3. California HS RHP Nolan Martinez (3rd) is exactly the kind of prep pitcher the Yankees have been selecting early in Day Two in recent years. He’s a three-pitch guy with a potential put-away pitch breaking ball and unusual polish for a high schooler. Drew Finley and Austin DeCarr, the team’s third round selections in the previous two drafts, came into pro ball with the same basic profile. Don’t get me wrong, every player is unique and their own individual, but there are definite similarities. I kinda feel like I should have seen the Martinez pick coming. Three-pitch high school guy with polish from Southern California? Too easy. I have to remember to keep my eye on that demographic when looked at candidates for next summer’s third round pick.

4. I need to learn a little more about Florida JuCo RHP Nick Nelson (4th) because Keith Law’s scouting report (subs. req’d) in his AL draft recap is pretty ridiculous. “(Nelson) works with a plus fastball up to 95 and a plus curveball, with good command for his age, and his arm action and delivery point to future plus command as well,” he wrote. Uh, a plus fastball and a plus curveball with the potential for plus command makes for a really really really good pitching prospect. That sounds too good to be true. Nelson is only 6-foot-1, so I imagine there is some concern about his ability to pitch downhill, but still. A plus fastball and a plus curve with a delivery that hints plus command is coming? In the fourth round? Yes please.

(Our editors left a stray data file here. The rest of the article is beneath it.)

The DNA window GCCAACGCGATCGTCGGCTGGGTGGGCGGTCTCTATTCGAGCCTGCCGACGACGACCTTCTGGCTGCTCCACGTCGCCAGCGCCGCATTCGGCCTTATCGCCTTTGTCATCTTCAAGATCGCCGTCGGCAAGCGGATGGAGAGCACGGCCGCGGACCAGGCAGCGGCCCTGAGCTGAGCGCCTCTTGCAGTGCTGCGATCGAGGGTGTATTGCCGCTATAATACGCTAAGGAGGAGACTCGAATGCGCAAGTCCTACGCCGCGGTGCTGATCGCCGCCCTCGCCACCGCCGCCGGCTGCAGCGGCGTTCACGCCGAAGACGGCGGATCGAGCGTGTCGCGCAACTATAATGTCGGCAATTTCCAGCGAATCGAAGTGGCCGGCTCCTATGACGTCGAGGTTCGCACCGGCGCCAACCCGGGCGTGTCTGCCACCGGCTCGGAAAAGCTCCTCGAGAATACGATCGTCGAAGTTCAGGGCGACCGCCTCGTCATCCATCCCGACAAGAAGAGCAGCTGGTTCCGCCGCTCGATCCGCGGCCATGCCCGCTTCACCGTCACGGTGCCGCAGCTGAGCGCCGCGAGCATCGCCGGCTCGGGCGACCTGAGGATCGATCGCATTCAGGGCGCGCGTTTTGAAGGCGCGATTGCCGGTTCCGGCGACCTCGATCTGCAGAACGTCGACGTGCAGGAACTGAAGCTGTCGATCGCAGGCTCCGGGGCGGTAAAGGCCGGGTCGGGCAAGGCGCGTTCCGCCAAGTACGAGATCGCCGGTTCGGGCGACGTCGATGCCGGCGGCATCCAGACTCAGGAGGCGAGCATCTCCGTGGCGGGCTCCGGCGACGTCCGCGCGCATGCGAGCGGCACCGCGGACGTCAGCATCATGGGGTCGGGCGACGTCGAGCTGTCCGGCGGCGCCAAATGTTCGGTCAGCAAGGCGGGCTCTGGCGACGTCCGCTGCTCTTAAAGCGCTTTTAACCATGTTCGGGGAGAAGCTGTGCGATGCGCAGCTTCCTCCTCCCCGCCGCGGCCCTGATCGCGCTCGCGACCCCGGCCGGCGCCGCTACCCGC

5. My favorite obscure pick: USC RHP Brooks Kriske (6th). He’s been up to 96 mph with his heater this spring after sitting closer to 90-92 mph in the past, and he also has an average-ish slider that could improve with pro instruction. Kriske is a senior sign designed to save draft pool space for Rutherford first and foremost. He’s not a non-prospect though. There’s some power in his arm and this is a guy who went from a 16.8% strikeout rate his first three years at USC to 29.4% this year thanks to that extra velocity. Kriske’s a pure reliever and the Yankee seem to have a knack for digging up random power arms from the college ranks.